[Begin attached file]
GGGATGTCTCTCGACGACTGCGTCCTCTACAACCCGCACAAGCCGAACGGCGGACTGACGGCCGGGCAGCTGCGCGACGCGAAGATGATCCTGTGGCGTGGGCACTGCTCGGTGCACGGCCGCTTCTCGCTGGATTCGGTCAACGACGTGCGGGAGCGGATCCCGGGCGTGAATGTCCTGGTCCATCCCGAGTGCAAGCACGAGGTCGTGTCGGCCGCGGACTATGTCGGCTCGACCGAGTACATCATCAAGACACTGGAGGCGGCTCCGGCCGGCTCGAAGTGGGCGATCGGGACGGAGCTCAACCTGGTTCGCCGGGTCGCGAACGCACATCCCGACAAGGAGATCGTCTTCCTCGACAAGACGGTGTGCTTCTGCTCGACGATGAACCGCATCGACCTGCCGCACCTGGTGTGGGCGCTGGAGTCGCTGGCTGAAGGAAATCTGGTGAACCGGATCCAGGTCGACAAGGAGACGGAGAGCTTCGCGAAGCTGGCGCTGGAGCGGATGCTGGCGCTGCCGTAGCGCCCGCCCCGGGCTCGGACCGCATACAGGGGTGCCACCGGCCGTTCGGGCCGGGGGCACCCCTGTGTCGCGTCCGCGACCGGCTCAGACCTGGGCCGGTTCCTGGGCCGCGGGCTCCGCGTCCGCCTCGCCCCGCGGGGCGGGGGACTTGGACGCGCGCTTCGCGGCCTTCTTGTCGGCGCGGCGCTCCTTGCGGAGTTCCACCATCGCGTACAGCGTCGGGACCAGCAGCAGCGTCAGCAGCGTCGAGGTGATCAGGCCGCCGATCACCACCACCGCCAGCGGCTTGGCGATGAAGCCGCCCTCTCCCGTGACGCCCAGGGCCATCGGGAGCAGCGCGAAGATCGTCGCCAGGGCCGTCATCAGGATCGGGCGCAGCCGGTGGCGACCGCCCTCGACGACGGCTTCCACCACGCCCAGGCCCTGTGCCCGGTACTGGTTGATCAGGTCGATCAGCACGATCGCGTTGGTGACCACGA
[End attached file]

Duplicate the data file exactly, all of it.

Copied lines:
GGGATGTCTCTCGACGACTGCGTCCTCTACAACCCGCACAAGCCGAACGGCGGACTGACGGCCGGGCAGCTGCGCGACGCGAAGATGATCCTGTGGCGTGGGCACTGCTCGGTGCACGGCCGCTTCTCGCTGGATTCGGTCAACGACGTGCGGGAGCGGATCCCGGGCGTGAATGTCCTGGTCCATCCCGAGTGCAAGCACGAGGTCGTGTCGGCCGCGGACTATGTCGGCTCGACCGAGTACATCATCAAGACACTGGAGGCGGCTCCGGCCGGCTCGAAGTGGGCGATCGGGACGGAGCTCAACCTGGTTCGCCGGGTCGCGAACGCACATCCCGACAAGGAGATCGTCTTCCTCGACAAGACGGTGTGCTTCTGCTCGACGATGAACCGCATCGACCTGCCGCACCTGGTGTGGGCGCTGGAGTCGCTGGCTGAAGGAAATCTGGTGAACCGGATCCAGGTCGACAAGGAGACGGAGAGCTTCGCGAAGCTGGCGCTGGAGCGGATGCTGGCGCTGCCGTAGCGCCCGCCCCGGGCTCGGACCGCATACAGGGGTGCCACCGGCCGTTCGGGCCGGGGGCACCCCTGTGTCGCGTCCGCGACCGGCTCAGACCTGGGCCGGTTCCTGGGCCGCGGGCTCCGCGTCCGCCTCGCCCCGCGGGGCGGGGGACTTGGACGCGCGCTTCGCGGCCTTCTTGTCGGCGCGGCGCTCCTTGCGGAGTTCCACCATCGCGTACAGCGTCGGGACCAGCAGCAGCGTCAGCAGCGTCGAGGTGATCAGGCCGCCGATCACCACCACCGCCAGCGGCTTGGCGATGAAGCCGCCCTCTCCCGTGACGCCCAGGGCCATCGGGAGCAGCGCGAAGATCGTCGCCAGGGCCGTCATCAGGATCGGGCGCAGCCGGTGGCGACCGCCCTCGACGACGGCTTCCACCACGCCCAGGCCCTGTGCCCGGTACTGGTTGATCAGGTCGATCAGCACGATCGCGTTGGTGACCACGA